The road itself was fairly rough, but not too rough for an all-wheel drive car. It changed elevation a number of times as it wound its way in and out of an old-growth forest, occasionally overlooking the Pacific Ocean.
As I approached the campground, I passed the pickup truck whose occupants were enjoying a day-use area, and I continued along to find a place to spend the night.
There were dozens of primitive places to camp here, with numerous outhouses scattered about. Some of the campsites were located close to the beach, while others were nestled in the forest. Given the rain, which had been unrelenting for the past couple of days, I opted for one of the forested campsites and settled in.
The next day, I set off for the beach where I spent time taking it all in. It was such a beautiful, secluded destination - I made coffee in the morning sun, I went for a hike in the forest, and I walked up and down the beach. Then, on a whim, I decided to spend one more night. This time, since the weather had dramatically improved, I parked the Jeep on a grassy flat right near the beach, and set up camp.
While preparing dinner, I was visited by a herd of elk, who decided to graze nearby. They didn’t seem the least bit concerned by my presence. Throughout the night, I could hear the distant sound of clacking racks, as the bulls would frolic and spar!
The Journey Inland
As I continued to travel south, I had a decision to make. Do I continue south along California’s coast, or travel inland?
While I would’ve enjoyed experiencing more of the coast, I opted to turn inland, where there is more public land to better accommodate exploring and camping in the Jeep.
In this regard, central and coastal California are challenging destinations for mobile living, especially compared to the neighboring states. Much of the land is private, densely-populated, or heavily regulated. Regulations aren’t a bad thing - they protect and preserve the land - but this does make it hard to find places for safe and legal vehicle-dwelling.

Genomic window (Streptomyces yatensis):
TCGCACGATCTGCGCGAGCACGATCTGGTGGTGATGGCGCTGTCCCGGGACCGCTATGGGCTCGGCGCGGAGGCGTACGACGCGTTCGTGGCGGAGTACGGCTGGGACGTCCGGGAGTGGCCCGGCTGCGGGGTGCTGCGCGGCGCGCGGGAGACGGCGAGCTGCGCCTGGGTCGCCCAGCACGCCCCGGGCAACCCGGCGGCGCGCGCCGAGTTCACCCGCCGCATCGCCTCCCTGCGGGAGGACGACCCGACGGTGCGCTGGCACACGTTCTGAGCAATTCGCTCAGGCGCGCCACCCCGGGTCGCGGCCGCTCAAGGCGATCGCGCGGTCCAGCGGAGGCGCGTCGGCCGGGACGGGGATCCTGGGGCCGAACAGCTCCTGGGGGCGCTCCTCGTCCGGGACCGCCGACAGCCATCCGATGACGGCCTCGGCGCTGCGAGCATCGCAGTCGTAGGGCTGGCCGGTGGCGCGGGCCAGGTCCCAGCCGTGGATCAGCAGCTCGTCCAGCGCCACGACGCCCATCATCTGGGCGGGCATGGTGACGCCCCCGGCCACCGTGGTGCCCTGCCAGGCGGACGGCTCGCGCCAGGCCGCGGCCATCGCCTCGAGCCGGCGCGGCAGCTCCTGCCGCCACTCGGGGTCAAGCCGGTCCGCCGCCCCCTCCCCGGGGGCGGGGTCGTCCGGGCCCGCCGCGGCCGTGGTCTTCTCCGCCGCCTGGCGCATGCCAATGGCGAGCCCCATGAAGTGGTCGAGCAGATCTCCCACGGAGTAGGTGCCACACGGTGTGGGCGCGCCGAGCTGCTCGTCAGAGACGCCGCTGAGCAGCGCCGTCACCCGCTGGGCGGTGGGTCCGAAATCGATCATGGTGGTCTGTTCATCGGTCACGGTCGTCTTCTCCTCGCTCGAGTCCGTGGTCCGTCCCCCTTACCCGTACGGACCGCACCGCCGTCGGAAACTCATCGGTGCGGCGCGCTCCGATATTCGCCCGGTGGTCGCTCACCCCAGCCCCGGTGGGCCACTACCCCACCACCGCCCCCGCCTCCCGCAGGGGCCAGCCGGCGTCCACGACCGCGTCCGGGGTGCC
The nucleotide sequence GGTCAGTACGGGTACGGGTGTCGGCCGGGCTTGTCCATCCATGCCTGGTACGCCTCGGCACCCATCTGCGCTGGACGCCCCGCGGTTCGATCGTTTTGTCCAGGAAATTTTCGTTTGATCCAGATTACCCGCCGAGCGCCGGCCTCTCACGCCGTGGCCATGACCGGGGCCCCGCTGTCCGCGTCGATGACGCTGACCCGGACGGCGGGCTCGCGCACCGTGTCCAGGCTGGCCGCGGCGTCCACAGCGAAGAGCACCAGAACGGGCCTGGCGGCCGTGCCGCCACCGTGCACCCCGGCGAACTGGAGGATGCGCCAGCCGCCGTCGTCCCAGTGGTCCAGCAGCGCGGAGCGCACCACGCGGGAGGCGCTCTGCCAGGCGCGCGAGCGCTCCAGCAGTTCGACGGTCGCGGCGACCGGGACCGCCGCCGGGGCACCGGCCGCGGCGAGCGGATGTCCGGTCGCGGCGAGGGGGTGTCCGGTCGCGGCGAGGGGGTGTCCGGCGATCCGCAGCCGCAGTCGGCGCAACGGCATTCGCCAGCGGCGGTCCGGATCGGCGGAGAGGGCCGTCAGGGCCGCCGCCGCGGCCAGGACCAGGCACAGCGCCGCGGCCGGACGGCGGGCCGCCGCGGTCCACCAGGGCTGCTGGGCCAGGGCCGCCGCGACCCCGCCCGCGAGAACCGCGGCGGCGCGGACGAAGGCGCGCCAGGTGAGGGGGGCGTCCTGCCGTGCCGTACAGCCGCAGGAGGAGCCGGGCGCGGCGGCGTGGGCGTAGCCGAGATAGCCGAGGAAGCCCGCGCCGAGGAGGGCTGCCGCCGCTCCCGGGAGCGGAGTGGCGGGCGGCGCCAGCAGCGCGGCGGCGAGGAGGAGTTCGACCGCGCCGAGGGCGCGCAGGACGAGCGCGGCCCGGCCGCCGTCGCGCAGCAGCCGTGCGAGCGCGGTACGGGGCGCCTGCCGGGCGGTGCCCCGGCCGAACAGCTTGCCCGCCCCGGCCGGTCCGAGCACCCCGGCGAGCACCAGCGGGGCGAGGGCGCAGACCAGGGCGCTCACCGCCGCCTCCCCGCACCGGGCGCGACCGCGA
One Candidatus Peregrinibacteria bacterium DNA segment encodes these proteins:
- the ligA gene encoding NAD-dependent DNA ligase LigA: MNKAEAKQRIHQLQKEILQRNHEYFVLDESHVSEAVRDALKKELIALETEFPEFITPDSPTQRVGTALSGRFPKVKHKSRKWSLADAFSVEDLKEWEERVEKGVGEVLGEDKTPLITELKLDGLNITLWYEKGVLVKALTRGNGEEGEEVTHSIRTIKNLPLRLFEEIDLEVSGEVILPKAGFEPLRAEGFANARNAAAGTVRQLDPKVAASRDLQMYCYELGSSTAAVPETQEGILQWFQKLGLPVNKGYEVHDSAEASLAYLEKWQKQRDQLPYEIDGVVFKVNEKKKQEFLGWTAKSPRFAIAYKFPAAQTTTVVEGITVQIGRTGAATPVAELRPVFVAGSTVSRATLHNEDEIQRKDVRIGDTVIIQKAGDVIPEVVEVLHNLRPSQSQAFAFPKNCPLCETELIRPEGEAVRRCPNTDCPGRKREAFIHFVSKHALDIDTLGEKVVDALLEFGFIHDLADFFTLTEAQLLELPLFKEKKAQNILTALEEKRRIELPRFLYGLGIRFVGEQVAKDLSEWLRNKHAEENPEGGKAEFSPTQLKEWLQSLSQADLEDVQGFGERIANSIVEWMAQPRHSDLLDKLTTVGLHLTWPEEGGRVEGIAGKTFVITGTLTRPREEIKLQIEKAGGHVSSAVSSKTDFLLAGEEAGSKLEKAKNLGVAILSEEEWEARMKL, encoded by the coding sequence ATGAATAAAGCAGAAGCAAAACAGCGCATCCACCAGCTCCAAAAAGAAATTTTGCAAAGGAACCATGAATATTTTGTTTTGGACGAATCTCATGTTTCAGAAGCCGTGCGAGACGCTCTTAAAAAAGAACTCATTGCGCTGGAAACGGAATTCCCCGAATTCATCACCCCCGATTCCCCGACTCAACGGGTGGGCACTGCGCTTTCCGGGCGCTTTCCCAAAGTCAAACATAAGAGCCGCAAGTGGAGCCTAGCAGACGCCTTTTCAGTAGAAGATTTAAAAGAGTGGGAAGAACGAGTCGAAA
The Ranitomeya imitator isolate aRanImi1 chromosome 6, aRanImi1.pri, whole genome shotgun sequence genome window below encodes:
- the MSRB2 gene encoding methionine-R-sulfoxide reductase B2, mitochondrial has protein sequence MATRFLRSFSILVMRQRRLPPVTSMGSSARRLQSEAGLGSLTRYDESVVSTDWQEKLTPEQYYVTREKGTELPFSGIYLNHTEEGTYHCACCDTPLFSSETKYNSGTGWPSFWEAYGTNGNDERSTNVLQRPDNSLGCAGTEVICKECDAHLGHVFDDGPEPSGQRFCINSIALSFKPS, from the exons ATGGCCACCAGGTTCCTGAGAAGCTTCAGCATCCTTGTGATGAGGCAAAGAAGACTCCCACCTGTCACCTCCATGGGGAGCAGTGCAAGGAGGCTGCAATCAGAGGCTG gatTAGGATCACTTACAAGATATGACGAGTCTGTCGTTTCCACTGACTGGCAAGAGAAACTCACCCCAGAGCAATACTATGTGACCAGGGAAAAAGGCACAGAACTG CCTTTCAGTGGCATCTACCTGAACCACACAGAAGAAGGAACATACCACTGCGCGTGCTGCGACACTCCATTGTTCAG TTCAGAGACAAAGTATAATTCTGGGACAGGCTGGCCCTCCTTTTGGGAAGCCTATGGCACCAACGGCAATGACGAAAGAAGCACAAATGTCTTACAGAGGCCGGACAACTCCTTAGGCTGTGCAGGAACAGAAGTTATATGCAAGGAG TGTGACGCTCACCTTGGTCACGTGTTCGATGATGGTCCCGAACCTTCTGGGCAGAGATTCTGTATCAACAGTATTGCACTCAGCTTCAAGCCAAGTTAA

Furthermore, during the cold season, there are travel restrictions throughout many of California’s National Forests, so many forest roads are closed for the season, reducing options even further.
For these reasons, I spent much of the week driving on highways and paved routes in search of my next destination.
My research directed me east, toward the Sierra Mountains. A website that I often use to seek out places to stay, freecampsites.net, suggested that there might be some viable camping options in Stanislaus National Forest, which is situated due west of Yosemite National Park.
As I neared my destination, I passed through the town of Groveland, California. This is a rustic mountain town that serves as the gateway to Yosemite, featuring an old, family-friendly saloon that oozes character, flavorful coffee shops, art galleries, and some absolutely wonderful hotels.
I immediately fell in love with the town, and I knew right away that it was where I would end the week.
It goes to show - if at first you don’t succeed, keep driving!